“Pornography is the theory, and rape is the practice.” — Robin Morgan
I am against pornography because it has many harmful effects: encouragement of sex trafficking, desensitization, pedophilia, dehumanization, sexual exploitation, sexual dysfunction, inability to maintain healthy sexual relationships. Pornography is exclusively for men’s pleasure. Women are used as sex objects. I know some women will say, ‘we love to be sex objects’. Millions of misogynists are out there to support the idea of the objectification of women. I do not have to support this.
I am against pornography, because I am against abuse or degradation. But I am not against erotica. The definitions of pornography and erotica come from Diana Russell.
Pornography: Material that combines sex and/or the exposure of genitals with abuse or degradation in a manner that appears to endorse, condone, or encourage such behavior.
Erotica: Sexually suggestive or arousing material that is free of sexism, racism, and homophobia, and respectful of all human beings and animals portrayed.
I like what Gloria Steinem says, “Pornography is directly linked to sex trafficking. It normalizes degradation and violence as acceptable and even inevitable parts of sex, and it uses the bodies of real women and children as its raw material. The difference between pornography and erotica is clear in the words themselves — porne means female slaves, eros means love — and we can see that pornography, like rape, is about violence and domination, not sex. Millions of lives depend on our ability to untangle pornography from erotica, violence from sexuality.”
Researchers say, “Most female performers are coerced into pornography, either by somebody else, or by an unfortunate set of circumstances. Pornography leads to an increase in sexual violence against women through fostering rape myths. Such rape myths include the belief that women really want to be raped and that they mean yes when they say no. Pornography desensitizes viewers to violence against women, and this leads to a progressive need to see more violence in order to become sexually aroused.”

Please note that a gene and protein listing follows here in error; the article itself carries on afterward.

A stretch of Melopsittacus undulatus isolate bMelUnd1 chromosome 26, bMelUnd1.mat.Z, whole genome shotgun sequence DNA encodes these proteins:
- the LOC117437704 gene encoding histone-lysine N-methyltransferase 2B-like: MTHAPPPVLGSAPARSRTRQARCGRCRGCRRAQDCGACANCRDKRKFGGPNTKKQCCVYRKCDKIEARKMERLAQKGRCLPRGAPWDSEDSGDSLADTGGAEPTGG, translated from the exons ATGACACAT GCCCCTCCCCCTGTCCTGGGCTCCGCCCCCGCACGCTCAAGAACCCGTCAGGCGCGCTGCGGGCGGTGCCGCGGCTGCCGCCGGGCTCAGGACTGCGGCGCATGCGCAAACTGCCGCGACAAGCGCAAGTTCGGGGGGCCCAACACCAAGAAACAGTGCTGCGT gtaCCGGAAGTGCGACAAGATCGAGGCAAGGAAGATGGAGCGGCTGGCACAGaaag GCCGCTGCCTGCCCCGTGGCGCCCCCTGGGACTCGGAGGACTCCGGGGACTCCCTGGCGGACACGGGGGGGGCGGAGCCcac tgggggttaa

“The pornography industry is a lot bigger, more powerful, more legitimate, more in everyone’s face today than it was a quarter of a century ago. To the degree that it cannot exist without doing real damage, it could still be stopped in its tracks anywhere by this law. Sexual objectification and violation does not happen all by itself. Real social institutions drive it.”
“Pornography, an industry of woman-hating dehumanization, is implicated in violence against women, both in its production through the abuse of the women used to star in it , and in the social consequences of its consumption by encouraging men to eroticize the domination, humiliation, coercion and abuse of women.”
We should rather Eroticize Equality!
Survey says, “porn does not stimulate men’s appetites–it turns them off the real thing. ‘Not tonight, honey, I am logging on’. Internet porn is everywhere, even ‘nice’ guys are hooked.”